2007 BES Annual Meeting Presentation and Poster Abstracts
Toxic dinoflagellate blooms in the Inner Harbor, Baltimore MD and a proposal for real-time continuous monitoring of water quality in this highly visible urban environment
Co-Authors: Jason E. Adolf and Allen R. Place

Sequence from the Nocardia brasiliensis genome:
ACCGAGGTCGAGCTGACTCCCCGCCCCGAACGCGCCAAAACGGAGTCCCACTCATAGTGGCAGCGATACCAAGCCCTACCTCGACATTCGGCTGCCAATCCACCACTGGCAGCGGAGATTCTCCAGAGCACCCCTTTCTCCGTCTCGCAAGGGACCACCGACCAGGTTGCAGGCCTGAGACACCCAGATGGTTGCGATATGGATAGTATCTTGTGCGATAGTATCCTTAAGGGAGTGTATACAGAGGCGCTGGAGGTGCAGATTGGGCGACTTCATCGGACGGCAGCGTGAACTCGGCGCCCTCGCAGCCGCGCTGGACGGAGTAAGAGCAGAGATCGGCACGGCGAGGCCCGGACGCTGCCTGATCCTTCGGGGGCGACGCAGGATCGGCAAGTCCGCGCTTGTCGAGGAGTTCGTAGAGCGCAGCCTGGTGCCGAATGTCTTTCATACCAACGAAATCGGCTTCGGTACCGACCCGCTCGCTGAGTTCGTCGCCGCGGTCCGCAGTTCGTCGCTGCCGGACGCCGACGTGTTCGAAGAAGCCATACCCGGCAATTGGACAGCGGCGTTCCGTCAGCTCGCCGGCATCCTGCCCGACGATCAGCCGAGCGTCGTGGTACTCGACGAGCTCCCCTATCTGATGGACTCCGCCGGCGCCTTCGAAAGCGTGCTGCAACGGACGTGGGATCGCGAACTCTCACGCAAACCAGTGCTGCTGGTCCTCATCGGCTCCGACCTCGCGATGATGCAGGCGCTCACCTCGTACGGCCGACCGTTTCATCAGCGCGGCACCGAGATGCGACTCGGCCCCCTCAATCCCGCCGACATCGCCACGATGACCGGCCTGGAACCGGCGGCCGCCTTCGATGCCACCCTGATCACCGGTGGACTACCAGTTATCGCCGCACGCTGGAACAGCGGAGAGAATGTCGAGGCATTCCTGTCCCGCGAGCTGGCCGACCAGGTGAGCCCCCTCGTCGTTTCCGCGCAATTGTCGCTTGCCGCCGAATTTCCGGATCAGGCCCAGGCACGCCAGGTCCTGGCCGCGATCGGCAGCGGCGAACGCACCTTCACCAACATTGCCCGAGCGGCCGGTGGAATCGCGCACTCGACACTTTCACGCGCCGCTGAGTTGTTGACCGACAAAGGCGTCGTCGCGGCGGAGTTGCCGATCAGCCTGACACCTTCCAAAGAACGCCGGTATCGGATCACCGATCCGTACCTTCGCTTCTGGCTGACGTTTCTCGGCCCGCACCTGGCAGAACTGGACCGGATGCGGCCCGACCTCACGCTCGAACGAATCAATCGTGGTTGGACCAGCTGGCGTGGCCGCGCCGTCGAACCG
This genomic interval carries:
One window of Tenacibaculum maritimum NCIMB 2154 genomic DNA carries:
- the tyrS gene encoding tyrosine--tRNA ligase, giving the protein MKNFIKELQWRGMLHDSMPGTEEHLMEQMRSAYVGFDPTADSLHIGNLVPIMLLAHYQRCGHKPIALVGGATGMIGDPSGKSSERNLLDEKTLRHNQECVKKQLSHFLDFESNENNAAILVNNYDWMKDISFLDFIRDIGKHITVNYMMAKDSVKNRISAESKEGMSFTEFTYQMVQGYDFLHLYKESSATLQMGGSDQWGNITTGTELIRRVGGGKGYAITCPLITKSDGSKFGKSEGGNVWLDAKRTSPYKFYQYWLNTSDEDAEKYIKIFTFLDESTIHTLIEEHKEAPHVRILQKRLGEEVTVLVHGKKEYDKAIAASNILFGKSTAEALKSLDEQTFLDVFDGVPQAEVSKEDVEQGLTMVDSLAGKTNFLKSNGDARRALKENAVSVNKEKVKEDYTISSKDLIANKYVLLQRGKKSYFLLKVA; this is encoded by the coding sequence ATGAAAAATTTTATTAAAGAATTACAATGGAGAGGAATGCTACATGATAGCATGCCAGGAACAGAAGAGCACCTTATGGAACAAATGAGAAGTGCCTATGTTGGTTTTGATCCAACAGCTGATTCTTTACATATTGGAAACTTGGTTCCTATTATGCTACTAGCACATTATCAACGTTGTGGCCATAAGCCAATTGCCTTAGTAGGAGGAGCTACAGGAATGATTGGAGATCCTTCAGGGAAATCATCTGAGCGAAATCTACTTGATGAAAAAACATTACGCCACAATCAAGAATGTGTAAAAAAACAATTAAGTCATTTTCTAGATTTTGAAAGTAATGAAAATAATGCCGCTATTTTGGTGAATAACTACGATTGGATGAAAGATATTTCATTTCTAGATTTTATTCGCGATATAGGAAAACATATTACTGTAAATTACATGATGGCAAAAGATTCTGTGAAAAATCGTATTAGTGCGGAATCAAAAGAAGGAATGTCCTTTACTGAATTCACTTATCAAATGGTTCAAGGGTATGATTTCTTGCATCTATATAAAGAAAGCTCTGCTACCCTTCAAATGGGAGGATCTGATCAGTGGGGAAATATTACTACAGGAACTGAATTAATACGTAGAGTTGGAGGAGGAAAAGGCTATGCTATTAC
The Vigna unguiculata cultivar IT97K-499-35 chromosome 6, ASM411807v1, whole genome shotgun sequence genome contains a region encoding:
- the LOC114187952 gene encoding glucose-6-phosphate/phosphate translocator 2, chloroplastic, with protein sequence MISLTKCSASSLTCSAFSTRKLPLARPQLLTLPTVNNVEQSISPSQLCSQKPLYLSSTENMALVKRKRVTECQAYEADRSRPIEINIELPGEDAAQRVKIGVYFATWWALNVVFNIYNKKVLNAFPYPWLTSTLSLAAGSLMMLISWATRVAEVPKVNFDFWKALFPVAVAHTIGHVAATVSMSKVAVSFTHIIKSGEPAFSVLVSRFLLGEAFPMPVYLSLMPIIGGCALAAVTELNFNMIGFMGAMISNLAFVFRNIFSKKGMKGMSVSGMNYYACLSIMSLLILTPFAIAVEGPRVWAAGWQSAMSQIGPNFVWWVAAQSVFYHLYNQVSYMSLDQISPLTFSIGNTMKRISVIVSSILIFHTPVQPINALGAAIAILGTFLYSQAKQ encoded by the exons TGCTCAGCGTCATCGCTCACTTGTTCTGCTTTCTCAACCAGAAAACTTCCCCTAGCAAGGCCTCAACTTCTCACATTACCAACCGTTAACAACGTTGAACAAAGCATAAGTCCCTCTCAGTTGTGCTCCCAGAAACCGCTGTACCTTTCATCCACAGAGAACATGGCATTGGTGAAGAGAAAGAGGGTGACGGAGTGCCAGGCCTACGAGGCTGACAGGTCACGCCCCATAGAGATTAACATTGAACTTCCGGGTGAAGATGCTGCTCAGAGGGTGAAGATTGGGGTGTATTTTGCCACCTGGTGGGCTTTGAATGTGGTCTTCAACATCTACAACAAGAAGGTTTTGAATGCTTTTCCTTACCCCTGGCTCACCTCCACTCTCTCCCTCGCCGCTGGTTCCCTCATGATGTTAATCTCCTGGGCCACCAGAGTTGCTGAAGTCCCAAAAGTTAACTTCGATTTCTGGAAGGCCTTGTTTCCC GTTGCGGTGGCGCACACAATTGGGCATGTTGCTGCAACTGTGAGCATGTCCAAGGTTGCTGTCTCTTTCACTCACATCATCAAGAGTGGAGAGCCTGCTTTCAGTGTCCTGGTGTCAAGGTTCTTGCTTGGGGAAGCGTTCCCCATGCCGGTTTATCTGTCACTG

Abstract: We describe toxic dinoflagellates blooms (Karlodinium veneficum) in the Inner Harbor of Baltimore, MD, and propose a real-time continuous water quality monitoring system for the Inner Harbor that will serve as a research, management and educational outreach tool. K. veneficum is a common member of the phytoplankton in Chesapeake Bay and temperate coastal waters worldwide. Blooms of this dinoflagellate have been associated with fish kills for decades. For the past three years (2005 - 2007) toxic blooms of K. veneficum have been observed in the Baltimore Inner Harbor. We hypothesize that nutrient loading from adjacent outfalls (Jones R., storm drain culverts) drives the growth of small phytoplankton, particularly cryptophytes, on which K. veneficum feeds mixotrophically, leading to enhanced K. veneficum growth and bloom formation. Deployment of a commercially-available real-time water quality monitoring system that differentially detects Chlorophyll a (all phytoplankton), phycoerythrin (cryptophytes, cyanobacteria) and phycocyanin (cryptophytes, cyanobacteria) will allow this hypothesis to be tested and may lead to a predictive model of K. veneficum blooms based on detection of preceding blooms of prey phytoplankton. Additionally, a real time water quality monitoring system in the Inner Harbor will provide measurements whereby the impact of upstream efforts to mitigate nutrient run-off into the Inner Harbor can be quantified. Educational outreach programs can be developed around the real-time data acquisition and display that focus on the relationship between upstream activities (urban watershed) and water quality in the highly visible Baltimore Inner Harbor.